What means a lot is that it is 200, it’s 75, I mean, a lot of numbers come together in a row. It is obviously a lot of nice numbers that come together at one weekend, which I am proud of, but on the other side now we look forward to the next one. That is the way our business is and very much. I am pretty exhausted because of the trouble we had and really bringing it home, you should really do nothing, you just have to pray it works out.

Q: Even though you did have that problem you were pushing all the way to the end, the two of you were lapping down in the one minute 18s, you were the only two in the one minute 18s, all the way to the end of the race.
MS:
Yes, unfortunately I couldn’t really slow down that much. There was sort of a right window where I should have driven and I couldn’t really slow down any more because it would have actually hurt the situation more rather than the other way around.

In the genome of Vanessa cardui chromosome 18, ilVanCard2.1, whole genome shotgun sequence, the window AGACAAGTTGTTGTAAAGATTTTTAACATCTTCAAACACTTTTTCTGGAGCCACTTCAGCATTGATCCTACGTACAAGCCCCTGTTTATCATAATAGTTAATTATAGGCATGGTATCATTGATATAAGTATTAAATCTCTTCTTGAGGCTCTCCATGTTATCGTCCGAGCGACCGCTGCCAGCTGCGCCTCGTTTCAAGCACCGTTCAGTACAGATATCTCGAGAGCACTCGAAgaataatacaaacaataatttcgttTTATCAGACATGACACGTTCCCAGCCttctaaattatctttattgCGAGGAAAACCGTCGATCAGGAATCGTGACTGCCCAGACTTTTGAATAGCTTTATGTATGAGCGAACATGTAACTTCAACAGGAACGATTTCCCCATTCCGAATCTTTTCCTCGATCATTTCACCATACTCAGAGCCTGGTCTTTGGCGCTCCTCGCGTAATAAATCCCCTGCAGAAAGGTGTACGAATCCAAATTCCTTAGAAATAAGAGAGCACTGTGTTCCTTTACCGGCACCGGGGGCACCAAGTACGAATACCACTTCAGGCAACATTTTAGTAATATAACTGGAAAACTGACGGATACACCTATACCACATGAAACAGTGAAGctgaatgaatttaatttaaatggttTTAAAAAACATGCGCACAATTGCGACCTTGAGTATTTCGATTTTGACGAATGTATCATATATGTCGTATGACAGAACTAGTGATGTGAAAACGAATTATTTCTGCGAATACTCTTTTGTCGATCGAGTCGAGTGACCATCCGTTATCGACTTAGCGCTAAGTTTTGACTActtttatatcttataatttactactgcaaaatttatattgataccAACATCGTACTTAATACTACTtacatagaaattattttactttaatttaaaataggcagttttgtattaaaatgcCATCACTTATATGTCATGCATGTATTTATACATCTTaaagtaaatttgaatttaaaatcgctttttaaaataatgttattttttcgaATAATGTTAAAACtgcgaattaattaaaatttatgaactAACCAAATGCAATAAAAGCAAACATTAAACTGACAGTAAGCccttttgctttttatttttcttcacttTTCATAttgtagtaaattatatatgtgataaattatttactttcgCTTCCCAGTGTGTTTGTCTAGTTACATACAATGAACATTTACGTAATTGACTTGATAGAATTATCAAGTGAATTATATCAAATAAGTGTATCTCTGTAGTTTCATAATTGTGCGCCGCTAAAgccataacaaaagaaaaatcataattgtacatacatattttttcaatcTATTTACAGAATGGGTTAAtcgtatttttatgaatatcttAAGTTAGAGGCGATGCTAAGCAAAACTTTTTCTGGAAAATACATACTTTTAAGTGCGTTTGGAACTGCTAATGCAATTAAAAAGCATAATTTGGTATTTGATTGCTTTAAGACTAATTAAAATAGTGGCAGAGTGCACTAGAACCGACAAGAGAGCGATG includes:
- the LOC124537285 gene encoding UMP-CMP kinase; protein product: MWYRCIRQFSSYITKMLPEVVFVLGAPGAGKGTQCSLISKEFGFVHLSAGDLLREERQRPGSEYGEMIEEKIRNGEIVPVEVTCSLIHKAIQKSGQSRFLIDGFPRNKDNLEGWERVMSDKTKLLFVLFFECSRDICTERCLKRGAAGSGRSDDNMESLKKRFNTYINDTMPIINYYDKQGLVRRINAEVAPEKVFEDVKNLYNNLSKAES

Q: Is it something you have ever discussed with the engineers, is it something you can prepare for?
MS:
No, it is just something you develop when you have the problem. We don’t expect those problems so we don’t really prepare for them.

Q: Has it ever happened before?
MS:
Actually here, in 1996, I had a similar…no, hang on, it wasn’t an exhaust, it was an electronic problem.

Q: What about the start? You said you were looking forward to the race down to the first corner but it wasn’t quite the race you were expecting.
MS:
Yeah, what a shame. Obviously Jarno made an impressive start, not much I could do about that one, there wasn’t much of a battle. I was trying, as he was inside, to maybe creep back and try what Rubens did with me last year and outbrake me on the outside, but Jarno was pushing very hard into the first corner and didn’t give me a chance.

Q: When he came in, when you were behind him, you must have been hoping he would come in.
MS: